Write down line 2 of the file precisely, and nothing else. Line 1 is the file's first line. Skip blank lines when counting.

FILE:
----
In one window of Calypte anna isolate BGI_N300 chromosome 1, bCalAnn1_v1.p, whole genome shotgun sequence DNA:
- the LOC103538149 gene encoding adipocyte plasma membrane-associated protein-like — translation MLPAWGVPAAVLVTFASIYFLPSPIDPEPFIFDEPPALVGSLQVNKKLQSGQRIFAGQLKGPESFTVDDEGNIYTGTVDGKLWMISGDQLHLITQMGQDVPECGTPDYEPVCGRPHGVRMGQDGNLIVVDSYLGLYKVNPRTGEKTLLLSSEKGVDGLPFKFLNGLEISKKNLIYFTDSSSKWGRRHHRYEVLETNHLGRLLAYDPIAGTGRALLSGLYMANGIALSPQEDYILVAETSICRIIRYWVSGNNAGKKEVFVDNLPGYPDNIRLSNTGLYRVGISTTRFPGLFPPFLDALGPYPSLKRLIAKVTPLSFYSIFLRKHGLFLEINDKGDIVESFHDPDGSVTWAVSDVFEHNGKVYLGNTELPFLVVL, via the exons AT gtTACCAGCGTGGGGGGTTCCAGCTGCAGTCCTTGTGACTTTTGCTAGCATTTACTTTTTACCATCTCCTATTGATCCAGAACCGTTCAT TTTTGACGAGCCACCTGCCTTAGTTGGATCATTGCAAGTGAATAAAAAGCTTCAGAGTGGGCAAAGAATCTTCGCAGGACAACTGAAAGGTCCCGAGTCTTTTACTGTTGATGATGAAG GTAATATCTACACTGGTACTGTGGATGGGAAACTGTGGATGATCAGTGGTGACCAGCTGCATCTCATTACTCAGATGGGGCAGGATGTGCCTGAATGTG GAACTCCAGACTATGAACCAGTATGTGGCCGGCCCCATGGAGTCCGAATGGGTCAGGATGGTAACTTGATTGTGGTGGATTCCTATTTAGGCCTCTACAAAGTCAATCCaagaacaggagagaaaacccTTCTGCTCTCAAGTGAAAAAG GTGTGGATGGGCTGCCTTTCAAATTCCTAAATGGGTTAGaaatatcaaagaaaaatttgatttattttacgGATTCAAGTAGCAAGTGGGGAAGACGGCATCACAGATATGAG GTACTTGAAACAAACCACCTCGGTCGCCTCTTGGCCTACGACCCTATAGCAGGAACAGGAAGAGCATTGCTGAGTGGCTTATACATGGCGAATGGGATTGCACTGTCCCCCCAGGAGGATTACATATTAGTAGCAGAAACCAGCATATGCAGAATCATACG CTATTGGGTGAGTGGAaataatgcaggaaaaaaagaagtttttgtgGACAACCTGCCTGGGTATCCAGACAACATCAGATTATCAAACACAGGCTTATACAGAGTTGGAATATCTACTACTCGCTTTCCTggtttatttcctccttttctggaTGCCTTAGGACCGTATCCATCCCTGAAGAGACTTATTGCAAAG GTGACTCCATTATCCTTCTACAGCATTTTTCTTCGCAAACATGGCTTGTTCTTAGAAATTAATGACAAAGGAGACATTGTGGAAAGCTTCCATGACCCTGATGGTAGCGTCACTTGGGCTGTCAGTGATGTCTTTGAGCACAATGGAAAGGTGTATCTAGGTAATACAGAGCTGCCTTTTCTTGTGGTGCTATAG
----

- the LOC103538149 gene encoding adipocyte plasma membrane-associated protein-like — translation MLPAWGVPAAVLVTFASIYFLPSPIDPEPFIFDEPPALVGSLQVNKKLQSGQRIFAGQLKGPESFTVDDEGNIYTGTVDGKLWMISGDQLHLITQMGQDVPECGTPDYEPVCGRPHGVRMGQDGNLIVVDSYLGLYKVNPRTGEKTLLLSSEKGVDGLPFKFLNGLEISKKNLIYFTDSSSKWGRRHHRYEVLETNHLGRLLAYDPIAGTGRALLSGLYMANGIALSPQEDYILVAETSICRIIRYWVSGNNAGKKEVFVDNLPGYPDNIRLSNTGLYRVGISTTRFPGLFPPFLDALGPYPSLKRLIAKVTPLSFYSIFLRKHGLFLEINDKGDIVESFHDPDGSVTWAVSDVFEHNGKVYLGNTELPFLVVL, via the exons AT gtTACCAGCGTGGGGGGTTCCAGCTGCAGTCCTTGTGACTTTTGCTAGCATTTACTTTTTACCATCTCCTATTGATCCAGAACCGTTCAT TTTTGACGAGCCACCTGCCTTAGTTGGATCATTGCAAGTGAATAAAAAGCTTCAGAGTGGGCAAAGAATCTTCGCAGGACAACTGAAAGGTCCCGAGTCTTTTACTGTTGATGATGAAG GTAATATCTACACTGGTACTGTGGATGGGAAACTGTGGATGATCAGTGGTGACCAGCTGCATCTCATTACTCAGATGGGGCAGGATGTGCCTGAATGTG GAACTCCAGACTATGAACCAGTATGTGGCCGGCCCCATGGAGTCCGAATGGGTCAGGATGGTAACTTGATTGTGGTGGATTCCTATTTAGGCCTCTACAAAGTCAATCCaagaacaggagagaaaacccTTCTGCTCTCAAGTGAAAAAG GTGTGGATGGGCTGCCTTTCAAATTCCTAAATGGGTTAGaaatatcaaagaaaaatttgatttattttacgGATTCAAGTAGCAAGTGGGGAAGACGGCATCACAGATATGAG GTACTTGAAACAAACCACCTCGGTCGCCTCTTGGCCTACGACCCTATAGCAGGAACAGGAAGAGCATTGCTGAGTGGCTTATACATGGCGAATGGGATTGCACTGTCCCCCCAGGAGGATTACATATTAGTAGCAGAAACCAGCATATGCAGAATCATACG CTATTGGGTGAGTGGAaataatgcaggaaaaaaagaagtttttgtgGACAACCTGCCTGGGTATCCAGACAACATCAGATTATCAAACACAGGCTTATACAGAGTTGGAATATCTACTACTCGCTTTCCTggtttatttcctccttttctggaTGCCTTAGGACCGTATCCATCCCTGAAGAGACTTATTGCAAAG GTGACTCCATTATCCTTCTACAGCATTTTTCTTCGCAAACATGGCTTGTTCTTAGAAATTAATGACAAAGGAGACATTGTGGAAAGCTTCCATGACCCTGATGGTAGCGTCACTTGGGCTGTCAGTGATGTCTTTGAGCACAATGGAAAGGTGTATCTAGGTAATACAGAGCTGCCTTTTCTTGTGGTGCTATAG